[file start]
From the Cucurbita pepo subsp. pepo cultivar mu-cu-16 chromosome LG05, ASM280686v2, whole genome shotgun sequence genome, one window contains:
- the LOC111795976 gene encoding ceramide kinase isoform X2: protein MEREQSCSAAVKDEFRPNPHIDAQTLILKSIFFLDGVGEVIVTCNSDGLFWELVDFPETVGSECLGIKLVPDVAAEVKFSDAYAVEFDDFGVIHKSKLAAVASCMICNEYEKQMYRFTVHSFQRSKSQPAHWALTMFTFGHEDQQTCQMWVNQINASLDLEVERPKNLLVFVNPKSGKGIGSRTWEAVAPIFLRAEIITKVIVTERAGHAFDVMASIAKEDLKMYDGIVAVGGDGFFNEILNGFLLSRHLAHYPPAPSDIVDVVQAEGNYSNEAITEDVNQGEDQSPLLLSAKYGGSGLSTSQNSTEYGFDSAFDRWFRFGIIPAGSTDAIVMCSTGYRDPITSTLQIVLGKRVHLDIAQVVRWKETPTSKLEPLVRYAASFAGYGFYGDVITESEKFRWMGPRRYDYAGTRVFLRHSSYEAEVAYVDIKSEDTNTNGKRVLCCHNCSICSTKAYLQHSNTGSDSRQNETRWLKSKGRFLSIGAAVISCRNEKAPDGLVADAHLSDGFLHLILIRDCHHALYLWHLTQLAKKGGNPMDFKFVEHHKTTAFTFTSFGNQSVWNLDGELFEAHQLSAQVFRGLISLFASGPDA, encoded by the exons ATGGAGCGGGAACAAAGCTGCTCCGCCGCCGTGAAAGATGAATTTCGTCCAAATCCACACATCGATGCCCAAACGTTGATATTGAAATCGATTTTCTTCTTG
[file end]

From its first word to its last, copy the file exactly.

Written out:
From the Cucurbita pepo subsp. pepo cultivar mu-cu-16 chromosome LG05, ASM280686v2, whole genome shotgun sequence genome, one window contains:
- the LOC111795976 gene encoding ceramide kinase isoform X2: protein MEREQSCSAAVKDEFRPNPHIDAQTLILKSIFFLDGVGEVIVTCNSDGLFWELVDFPETVGSECLGIKLVPDVAAEVKFSDAYAVEFDDFGVIHKSKLAAVASCMICNEYEKQMYRFTVHSFQRSKSQPAHWALTMFTFGHEDQQTCQMWVNQINASLDLEVERPKNLLVFVNPKSGKGIGSRTWEAVAPIFLRAEIITKVIVTERAGHAFDVMASIAKEDLKMYDGIVAVGGDGFFNEILNGFLLSRHLAHYPPAPSDIVDVVQAEGNYSNEAITEDVNQGEDQSPLLLSAKYGGSGLSTSQNSTEYGFDSAFDRWFRFGIIPAGSTDAIVMCSTGYRDPITSTLQIVLGKRVHLDIAQVVRWKETPTSKLEPLVRYAASFAGYGFYGDVITESEKFRWMGPRRYDYAGTRVFLRHSSYEAEVAYVDIKSEDTNTNGKRVLCCHNCSICSTKAYLQHSNTGSDSRQNETRWLKSKGRFLSIGAAVISCRNEKAPDGLVADAHLSDGFLHLILIRDCHHALYLWHLTQLAKKGGNPMDFKFVEHHKTTAFTFTSFGNQSVWNLDGELFEAHQLSAQVFRGLISLFASGPDA, encoded by the exons ATGGAGCGGGAACAAAGCTGCTCCGCCGCCGTGAAAGATGAATTTCGTCCAAATCCACACATCGATGCCCAAACGTTGATATTGAAATCGATTTTCTTCTTG